What is textile dermatitis and what does it look like?

Textile contact dermatitis or clothing dermatitis is caused by the skin being brought into contact with certain fabrics, latex, rubber or nickel among other things. It takes longer to manifest than irritant dermatitis and symptoms include skin problems like an itchy rash, redness or blisters and bumps.

Textile dermatitis is different from atopic dermatitis, otherwise known as eczema.

How do I know if I’m allergic to my underwear?

If you are experiencing the symptoms of an allergic reaction, it can be hard to know exactly what caused it. This is especially the case for contact dermatitis which can take time to show up.

A good first step is to see your healthcare provider who can do an allergy test. While the test for latex is a skin prick test, patch testing can be done for a host of other allergies such as nickel or polyester.

Girl with flowers in pants
Photo by Aiony Haust on Unsplash

Why does my underwear irritate my skin?

Sensitive skin may be more prone to these allergies and skin conditions and it affects more people than you may think. 

A report published by Frontiers in Medicine analysed various surveys and found that 60-70% of women and 50-60% of men have some kind of sensitive skin.

Women can also be more prone to sensitive skin around the time of menopause, even if they’ve never suffered from it before. The types of materials used for underwear and how it has been processed can become particularly important at this time.

How do I stop my underwear from irritating me?

Having got this far you may think that it’s impossible to avoid underwear allergies if you have any type of sensitive skin. Thankfully that’s not the case! 

Looking out for natural and organic fibres treated with low-impact or natural dyes is a good idea. This will help you to avoid many of the problems associated with highly treated fabrics such as polyester, nylon or even conventional cotton.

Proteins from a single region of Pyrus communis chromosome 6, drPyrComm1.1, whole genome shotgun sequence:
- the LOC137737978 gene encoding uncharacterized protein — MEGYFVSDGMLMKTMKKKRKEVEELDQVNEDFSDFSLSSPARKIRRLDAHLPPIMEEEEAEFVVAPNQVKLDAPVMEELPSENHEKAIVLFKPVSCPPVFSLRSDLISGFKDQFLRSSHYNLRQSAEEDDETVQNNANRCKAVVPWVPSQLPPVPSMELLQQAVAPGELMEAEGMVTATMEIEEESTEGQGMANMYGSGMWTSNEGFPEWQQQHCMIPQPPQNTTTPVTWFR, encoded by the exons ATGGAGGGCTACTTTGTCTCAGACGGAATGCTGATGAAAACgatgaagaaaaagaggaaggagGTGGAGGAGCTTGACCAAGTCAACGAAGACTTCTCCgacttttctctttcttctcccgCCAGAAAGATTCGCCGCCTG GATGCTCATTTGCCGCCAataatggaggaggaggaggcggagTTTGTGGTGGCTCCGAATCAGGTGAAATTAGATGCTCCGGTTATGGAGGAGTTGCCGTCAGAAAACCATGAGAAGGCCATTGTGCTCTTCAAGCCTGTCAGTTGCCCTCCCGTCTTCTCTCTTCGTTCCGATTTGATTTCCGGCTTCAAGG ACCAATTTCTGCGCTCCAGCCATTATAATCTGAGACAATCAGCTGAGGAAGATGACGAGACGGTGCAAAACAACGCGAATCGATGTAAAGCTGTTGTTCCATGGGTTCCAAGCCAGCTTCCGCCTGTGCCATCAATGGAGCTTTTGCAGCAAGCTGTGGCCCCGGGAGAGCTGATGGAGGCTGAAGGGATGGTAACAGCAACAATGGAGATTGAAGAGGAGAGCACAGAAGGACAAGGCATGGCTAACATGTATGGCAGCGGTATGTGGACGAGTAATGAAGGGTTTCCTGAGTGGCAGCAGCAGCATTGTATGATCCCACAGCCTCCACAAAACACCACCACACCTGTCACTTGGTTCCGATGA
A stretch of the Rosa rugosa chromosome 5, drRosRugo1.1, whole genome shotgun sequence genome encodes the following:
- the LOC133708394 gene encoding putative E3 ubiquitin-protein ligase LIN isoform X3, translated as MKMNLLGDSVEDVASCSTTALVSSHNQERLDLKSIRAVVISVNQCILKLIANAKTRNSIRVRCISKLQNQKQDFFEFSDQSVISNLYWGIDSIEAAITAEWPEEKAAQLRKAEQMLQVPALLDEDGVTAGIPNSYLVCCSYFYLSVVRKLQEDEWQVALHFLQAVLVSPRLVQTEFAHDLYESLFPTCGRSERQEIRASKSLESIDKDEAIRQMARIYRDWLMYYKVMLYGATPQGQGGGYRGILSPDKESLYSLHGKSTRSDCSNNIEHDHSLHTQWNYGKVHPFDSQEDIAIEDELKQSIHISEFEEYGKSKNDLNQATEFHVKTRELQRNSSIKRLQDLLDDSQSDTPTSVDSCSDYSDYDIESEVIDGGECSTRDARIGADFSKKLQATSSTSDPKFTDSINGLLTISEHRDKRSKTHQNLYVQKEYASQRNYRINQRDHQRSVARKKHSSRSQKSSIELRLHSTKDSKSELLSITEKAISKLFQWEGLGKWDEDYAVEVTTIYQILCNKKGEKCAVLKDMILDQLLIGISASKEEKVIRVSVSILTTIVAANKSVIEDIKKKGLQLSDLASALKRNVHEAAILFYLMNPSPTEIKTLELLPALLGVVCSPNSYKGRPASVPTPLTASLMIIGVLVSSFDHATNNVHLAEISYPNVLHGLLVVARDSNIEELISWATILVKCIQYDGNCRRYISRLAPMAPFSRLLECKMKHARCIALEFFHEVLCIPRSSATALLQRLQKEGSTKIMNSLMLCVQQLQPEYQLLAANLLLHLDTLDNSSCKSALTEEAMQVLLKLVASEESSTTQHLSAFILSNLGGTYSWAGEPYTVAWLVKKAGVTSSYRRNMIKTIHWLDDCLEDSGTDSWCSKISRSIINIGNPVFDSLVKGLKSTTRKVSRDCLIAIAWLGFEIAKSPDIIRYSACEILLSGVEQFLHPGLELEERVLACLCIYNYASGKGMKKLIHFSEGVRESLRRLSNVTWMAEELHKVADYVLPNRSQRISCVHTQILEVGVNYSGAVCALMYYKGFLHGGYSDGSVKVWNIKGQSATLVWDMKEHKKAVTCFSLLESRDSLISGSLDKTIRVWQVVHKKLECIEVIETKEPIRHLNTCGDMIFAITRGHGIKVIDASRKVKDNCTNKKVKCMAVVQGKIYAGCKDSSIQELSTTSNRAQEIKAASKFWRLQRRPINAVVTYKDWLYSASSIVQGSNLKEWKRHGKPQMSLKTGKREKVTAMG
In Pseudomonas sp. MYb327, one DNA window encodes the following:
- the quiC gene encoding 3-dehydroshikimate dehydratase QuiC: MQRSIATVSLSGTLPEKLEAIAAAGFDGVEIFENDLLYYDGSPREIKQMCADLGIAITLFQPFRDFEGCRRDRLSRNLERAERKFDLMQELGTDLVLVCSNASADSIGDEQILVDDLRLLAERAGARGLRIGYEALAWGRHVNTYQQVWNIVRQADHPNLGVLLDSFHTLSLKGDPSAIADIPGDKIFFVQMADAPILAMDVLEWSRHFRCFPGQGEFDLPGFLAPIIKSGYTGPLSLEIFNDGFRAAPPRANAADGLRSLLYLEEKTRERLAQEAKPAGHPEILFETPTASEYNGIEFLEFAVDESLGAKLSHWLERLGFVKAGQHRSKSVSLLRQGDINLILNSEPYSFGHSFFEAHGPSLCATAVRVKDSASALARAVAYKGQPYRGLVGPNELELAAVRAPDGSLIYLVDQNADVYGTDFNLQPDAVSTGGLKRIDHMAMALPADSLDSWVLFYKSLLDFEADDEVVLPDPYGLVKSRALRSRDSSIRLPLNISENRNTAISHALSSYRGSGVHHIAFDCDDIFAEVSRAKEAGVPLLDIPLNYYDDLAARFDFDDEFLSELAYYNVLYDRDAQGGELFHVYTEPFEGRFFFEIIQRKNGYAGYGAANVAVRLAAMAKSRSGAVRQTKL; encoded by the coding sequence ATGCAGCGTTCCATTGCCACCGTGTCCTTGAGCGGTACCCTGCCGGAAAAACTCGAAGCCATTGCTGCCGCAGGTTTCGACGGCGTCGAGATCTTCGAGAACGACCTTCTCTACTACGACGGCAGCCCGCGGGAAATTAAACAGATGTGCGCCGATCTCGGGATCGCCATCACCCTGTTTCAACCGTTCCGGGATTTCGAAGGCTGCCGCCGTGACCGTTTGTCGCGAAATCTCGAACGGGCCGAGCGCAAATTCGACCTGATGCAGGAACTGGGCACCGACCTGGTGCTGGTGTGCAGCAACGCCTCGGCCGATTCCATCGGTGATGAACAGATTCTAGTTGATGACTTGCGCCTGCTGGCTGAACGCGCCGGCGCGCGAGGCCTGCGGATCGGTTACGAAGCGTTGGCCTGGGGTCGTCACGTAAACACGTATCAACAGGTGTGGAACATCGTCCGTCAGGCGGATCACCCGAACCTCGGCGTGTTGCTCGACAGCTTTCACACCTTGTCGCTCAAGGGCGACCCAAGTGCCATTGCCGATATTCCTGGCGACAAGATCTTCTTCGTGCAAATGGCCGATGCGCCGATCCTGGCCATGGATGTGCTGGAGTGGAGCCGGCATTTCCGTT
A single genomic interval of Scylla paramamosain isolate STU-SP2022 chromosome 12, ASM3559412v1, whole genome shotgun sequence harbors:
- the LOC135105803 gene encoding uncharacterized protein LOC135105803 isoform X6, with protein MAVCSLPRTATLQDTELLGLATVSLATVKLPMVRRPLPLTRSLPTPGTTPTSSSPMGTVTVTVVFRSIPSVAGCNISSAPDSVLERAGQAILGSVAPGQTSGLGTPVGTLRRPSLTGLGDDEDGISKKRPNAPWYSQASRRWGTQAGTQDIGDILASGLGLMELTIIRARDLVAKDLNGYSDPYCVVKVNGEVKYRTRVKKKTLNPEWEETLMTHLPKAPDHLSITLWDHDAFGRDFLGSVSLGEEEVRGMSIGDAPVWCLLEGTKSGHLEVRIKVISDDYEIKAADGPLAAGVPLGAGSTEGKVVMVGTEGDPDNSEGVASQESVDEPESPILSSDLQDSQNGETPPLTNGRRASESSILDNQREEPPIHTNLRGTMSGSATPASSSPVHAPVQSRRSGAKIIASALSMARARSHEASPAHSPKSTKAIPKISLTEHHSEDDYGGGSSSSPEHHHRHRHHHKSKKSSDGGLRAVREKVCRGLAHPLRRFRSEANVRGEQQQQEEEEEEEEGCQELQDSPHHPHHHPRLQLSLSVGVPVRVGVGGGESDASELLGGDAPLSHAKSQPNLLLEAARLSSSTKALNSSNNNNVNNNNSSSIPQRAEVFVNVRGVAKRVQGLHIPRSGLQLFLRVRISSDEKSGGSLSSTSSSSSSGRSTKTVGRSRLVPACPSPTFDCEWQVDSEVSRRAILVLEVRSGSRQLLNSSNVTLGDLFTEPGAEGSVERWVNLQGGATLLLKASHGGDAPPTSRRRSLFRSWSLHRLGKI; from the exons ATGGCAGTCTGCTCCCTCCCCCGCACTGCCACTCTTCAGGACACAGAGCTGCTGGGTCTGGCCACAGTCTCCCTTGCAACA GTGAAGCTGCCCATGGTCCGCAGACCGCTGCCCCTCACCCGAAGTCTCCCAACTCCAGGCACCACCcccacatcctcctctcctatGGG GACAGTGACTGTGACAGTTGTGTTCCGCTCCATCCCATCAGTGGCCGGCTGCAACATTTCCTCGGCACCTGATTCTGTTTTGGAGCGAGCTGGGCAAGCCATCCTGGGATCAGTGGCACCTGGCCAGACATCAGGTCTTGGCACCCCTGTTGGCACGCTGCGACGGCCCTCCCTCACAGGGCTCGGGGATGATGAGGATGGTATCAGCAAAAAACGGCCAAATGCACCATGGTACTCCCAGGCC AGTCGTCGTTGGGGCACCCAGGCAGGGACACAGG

Not only are these fabrics more breathable but organic fabrics, such as organic cotton, will not have been treated with some of the highly toxic chemicals mentioned here. Organic cotton also beats conventional cotton hands down by simply not relying on the copious amounts of insecticides and pesticides that conventional cotton does.

Where can I find allergy-free underwear?

Image courtesy of Julie May Lingerie

Luckily for allergy sufferers, there is now one underwear brand catering specifically to them. Fair trade and eco friendly brand Julie May Lingerie is the only brand certified by Allergy UK to be suitable for people with “allergic reactions to synthetic fibres and sensitive skins”.

Allergy-free, anti-bacterial and odour-resistant, Julie May uses GOTS-accredited organic pima cotton and ethically sourced peace silk to hand-make its comfortable yet sexy lingerie pieces. Pima cotton has extra long luxurious fibres so is softer and smoother to the touch. Perfect for those sensitive intimate areas.

And to avoid the itchy label effect, they don’t use them, printing the information directly on the underwear instead!

Their underwear and sleepwear is completely free from nasty chemicals, nickel and latex and has no exposed elastic. A host of awards back up their claims including the London & South East Prestige Awards naming them Best Lingerie Brand of the Year in 2022.

They give back too, supporting various initiatives such as the Eden Reforestation Projects. So you know your money will be supporting a good cause when you buy from this ethical brand.

Bag yourself one of their most popular designs such as:

Serenity bralette
Images courtesy of Julie May

What’s more, you can get 10% off your first order with the code JULIEMAY.

A comfortable and toxic free future

Whether you’ve always had sensitive skin or whether menopause has suddenly brought it on, you don’t need to suffer with uncomfortable and irritating underwear. Brands like Julie May are showing that nasty chemicals and toxins in our clothes can be a thing of the past. And the sooner the better.